Troopers stood guard at entrances around the statehouse complex, including little-used doorways where no state police presence is typically present. Troopers routed visitors — even those with statehouse badges who work in the complex — to a single entrance where they were directed to show vaccination proof and undergo a temperature screening. Later in the day, they put up large orange barriers and put up new signs saying that certain entrances were for lawmakers only, or lawmakers and staff only.
"No visitors," a sign at one entrance read.
The National Guard helped set up a testing center at the statehouse complex, but were not there for security purposes, according to a statement from Gov. Phil Murphy's office.
The stepped-up enforcement comes after confusion broke out last week when Republican Assembly members defied the requirement and attempted to gain access to the Assembly chamber. After initially blocking lawmakers, troopers permitted them to enter the chamber without showing vaccination proof or a negative test.
The newer security measures also come after Democratic Assembly Speaker Craig Coughlin said last week he was outraged by the Republicans' behavior and called it a "colossal" security failure.
There was still some confusion Monday, though.
Nedia Morsy, the organizing director for the immigrant advocacy group Make the Road New Jersey, was trying to enter the building after having already been inside. She was told by one trooper to go to one entrance only to be told when she arrived to try another.
She said she understood the need for COVID-19 safety but said she was unsure why such a "bottleneck" had materialized. She said the miscues ate up valuable time, as she was working with school-age children on advocating for legislation.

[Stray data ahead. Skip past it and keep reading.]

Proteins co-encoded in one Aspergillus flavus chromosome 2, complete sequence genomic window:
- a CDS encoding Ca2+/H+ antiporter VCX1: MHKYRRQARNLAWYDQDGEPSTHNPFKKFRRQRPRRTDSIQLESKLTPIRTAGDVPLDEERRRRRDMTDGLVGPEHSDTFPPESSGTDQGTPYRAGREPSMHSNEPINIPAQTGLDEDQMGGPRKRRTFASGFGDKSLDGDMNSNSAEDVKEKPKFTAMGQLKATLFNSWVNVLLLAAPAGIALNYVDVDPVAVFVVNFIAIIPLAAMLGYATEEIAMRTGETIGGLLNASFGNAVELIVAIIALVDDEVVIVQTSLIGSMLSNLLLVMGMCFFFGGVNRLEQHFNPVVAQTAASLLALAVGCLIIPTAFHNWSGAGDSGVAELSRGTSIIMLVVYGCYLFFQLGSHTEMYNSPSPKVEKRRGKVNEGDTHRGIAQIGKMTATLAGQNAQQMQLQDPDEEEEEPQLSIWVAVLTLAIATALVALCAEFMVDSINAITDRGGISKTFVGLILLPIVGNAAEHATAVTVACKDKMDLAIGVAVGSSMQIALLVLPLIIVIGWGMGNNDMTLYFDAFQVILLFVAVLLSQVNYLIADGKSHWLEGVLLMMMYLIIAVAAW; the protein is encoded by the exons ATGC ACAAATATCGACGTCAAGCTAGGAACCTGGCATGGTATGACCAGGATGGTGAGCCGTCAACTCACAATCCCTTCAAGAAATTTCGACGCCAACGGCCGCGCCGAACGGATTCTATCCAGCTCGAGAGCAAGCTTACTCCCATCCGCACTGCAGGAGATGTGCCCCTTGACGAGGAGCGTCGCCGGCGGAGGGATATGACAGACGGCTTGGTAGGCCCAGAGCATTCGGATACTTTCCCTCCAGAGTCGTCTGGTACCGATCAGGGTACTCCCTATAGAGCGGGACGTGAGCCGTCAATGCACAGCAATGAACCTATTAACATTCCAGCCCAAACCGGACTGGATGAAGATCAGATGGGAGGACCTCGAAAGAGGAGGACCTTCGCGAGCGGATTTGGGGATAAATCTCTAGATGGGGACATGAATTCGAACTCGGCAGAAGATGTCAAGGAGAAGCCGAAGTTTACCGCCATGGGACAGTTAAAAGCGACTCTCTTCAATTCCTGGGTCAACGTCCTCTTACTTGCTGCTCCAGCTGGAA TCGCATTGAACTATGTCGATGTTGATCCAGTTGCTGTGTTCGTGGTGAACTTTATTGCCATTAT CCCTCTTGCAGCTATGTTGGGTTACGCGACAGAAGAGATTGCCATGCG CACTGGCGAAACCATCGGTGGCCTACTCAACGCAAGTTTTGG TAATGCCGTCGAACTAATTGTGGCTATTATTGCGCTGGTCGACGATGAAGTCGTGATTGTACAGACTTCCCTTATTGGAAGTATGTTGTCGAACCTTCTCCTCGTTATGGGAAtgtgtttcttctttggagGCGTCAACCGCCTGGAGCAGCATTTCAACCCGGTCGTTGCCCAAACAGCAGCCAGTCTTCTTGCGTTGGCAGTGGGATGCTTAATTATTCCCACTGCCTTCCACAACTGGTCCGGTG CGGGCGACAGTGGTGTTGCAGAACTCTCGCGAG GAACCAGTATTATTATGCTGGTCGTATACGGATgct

"We have a limited time to be here, a limited time to get out," she said.
The Assembly Republican caucus posted photos of the new barriers on social media, eliciting a number of critical comments.
"In spite of the staff already proving vaccination or a negative test, the N.J. Statehouse has become a patrolled vaccine checkpoint after Thursday's fight," the GOP Assembly caucus said on Facebook.
State police declined to comment on security measures, according to an emailed statement over the weekend from Trooper Charles Marchan. The statement came in response to questions about why police permitted some legislators onto the Assembly floor Thursday despite not showing the required vaccination proof of a negative test.
The mandate remains in effect even as Senate and Assembly Republicans have gone to court to try to stop it. An appellate division judge last week permitted the GOP motion to advance, but without ruling on the merits. She set a possible hearing date of Dec. 13 in the case.
Monday's Assembly hearings were moved from in-person to remote only, although the Senate held hearings in person.